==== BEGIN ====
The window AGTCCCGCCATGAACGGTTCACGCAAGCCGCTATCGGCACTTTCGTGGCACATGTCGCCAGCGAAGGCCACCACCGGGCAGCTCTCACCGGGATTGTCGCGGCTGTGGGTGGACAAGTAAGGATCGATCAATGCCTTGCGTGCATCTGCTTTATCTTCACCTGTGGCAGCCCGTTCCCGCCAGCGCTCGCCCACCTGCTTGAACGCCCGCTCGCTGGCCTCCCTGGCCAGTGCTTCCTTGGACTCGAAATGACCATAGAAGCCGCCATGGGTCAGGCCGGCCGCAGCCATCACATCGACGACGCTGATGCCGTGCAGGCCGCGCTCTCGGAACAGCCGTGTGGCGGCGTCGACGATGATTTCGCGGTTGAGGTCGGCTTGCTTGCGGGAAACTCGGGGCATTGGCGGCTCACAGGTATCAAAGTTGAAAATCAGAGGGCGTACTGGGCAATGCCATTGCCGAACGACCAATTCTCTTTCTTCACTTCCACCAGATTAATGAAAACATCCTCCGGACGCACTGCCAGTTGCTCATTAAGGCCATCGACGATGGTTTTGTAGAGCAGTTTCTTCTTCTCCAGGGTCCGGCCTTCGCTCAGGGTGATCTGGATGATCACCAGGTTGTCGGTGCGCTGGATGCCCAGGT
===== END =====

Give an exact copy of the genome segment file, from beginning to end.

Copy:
The window AGTCCCGCCATGAACGGTTCACGCAAGCCGCTATCGGCACTTTCGTGGCACATGTCGCCAGCGAAGGCCACCACCGGGCAGCTCTCACCGGGATTGTCGCGGCTGTGGGTGGACAAGTAAGGATCGATCAATGCCTTGCGTGCATCTGCTTTATCTTCACCTGTGGCAGCCCGTTCCCGCCAGCGCTCGCCCACCTGCTTGAACGCCCGCTCGCTGGCCTCCCTGGCCAGTGCTTCCTTGGACTCGAAATGACCATAGAAGCCGCCATGGGTCAGGCCGGCCGCAGCCATCACATCGACGACGCTGATGCCGTGCAGGCCGCGCTCTCGGAACAGCCGTGTGGCGGCGTCGACGATGATTTCGCGGTTGAGGTCGGCTTGCTTGCGGGAAACTCGGGGCATTGGCGGCTCACAGGTATCAAAGTTGAAAATCAGAGGGCGTACTGGGCAATGCCATTGCCGAACGACCAATTCTCTTTCTTCACTTCCACCAGATTAATGAAAACATCCTCCGGACGCACTGCCAGTTGCTCATTAAGGCCATCGACGATGGTTTTGTAGAGCAGTTTCTTCTTCTCCAGGGTCCGGCCTTCGCTCAGGGTGATCTGGATGATCACCAGGTTGTCGGTGCGCTGGATGCCCAGGT